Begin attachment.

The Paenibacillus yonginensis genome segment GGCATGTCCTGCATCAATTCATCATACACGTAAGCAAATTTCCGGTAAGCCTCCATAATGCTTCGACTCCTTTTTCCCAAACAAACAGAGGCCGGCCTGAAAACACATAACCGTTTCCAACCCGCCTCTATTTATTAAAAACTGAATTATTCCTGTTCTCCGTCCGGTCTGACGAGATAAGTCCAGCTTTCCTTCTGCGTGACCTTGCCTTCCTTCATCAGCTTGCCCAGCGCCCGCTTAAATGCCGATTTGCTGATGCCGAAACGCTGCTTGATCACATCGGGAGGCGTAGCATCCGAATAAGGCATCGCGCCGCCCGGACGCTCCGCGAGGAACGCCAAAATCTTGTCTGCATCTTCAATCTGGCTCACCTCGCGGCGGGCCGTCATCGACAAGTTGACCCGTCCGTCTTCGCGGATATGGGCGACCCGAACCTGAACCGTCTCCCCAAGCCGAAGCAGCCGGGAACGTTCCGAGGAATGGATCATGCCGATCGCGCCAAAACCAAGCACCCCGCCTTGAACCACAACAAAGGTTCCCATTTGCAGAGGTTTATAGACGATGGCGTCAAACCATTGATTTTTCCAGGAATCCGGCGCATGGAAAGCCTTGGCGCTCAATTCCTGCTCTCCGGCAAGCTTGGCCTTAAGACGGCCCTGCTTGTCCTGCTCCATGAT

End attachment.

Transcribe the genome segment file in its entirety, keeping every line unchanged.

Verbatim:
The Paenibacillus yonginensis genome segment GGCATGTCCTGCATCAATTCATCATACACGTAAGCAAATTTCCGGTAAGCCTCCATAATGCTTCGACTCCTTTTTCCCAAACAAACAGAGGCCGGCCTGAAAACACATAACCGTTTCCAACCCGCCTCTATTTATTAAAAACTGAATTATTCCTGTTCTCCGTCCGGTCTGACGAGATAAGTCCAGCTTTCCTTCTGCGTGACCTTGCCTTCCTTCATCAGCTTGCCCAGCGCCCGCTTAAATGCCGATTTGCTGATGCCGAAACGCTGCTTGATCACATCGGGAGGCGTAGCATCCGAATAAGGCATCGCGCCGCCCGGACGCTCCGCGAGGAACGCCAAAATCTTGTCTGCATCTTCAATCTGGCTCACCTCGCGGCGGGCCGTCATCGACAAGTTGACCCGTCCGTCTTCGCGGATATGGGCGACCCGAACCTGAACCGTCTCCCCAAGCCGAAGCAGCCGGGAACGTTCCGAGGAATGGATCATGCCGATCGCGCCAAAACCAAGCACCCCGCCTTGAACCACAACAAAGGTTCCCATTTGCAGAGGTTTATAGACGATGGCGTCAAACCATTGATTTTTCCAGGAATCCGGCGCATGGAAAGCCTTGGCGCTCAATTCCTGCTCTCCGGCAAGCTTGGCCTTAAGACGGCCCTGCTTGTCCTGCTCCATGAT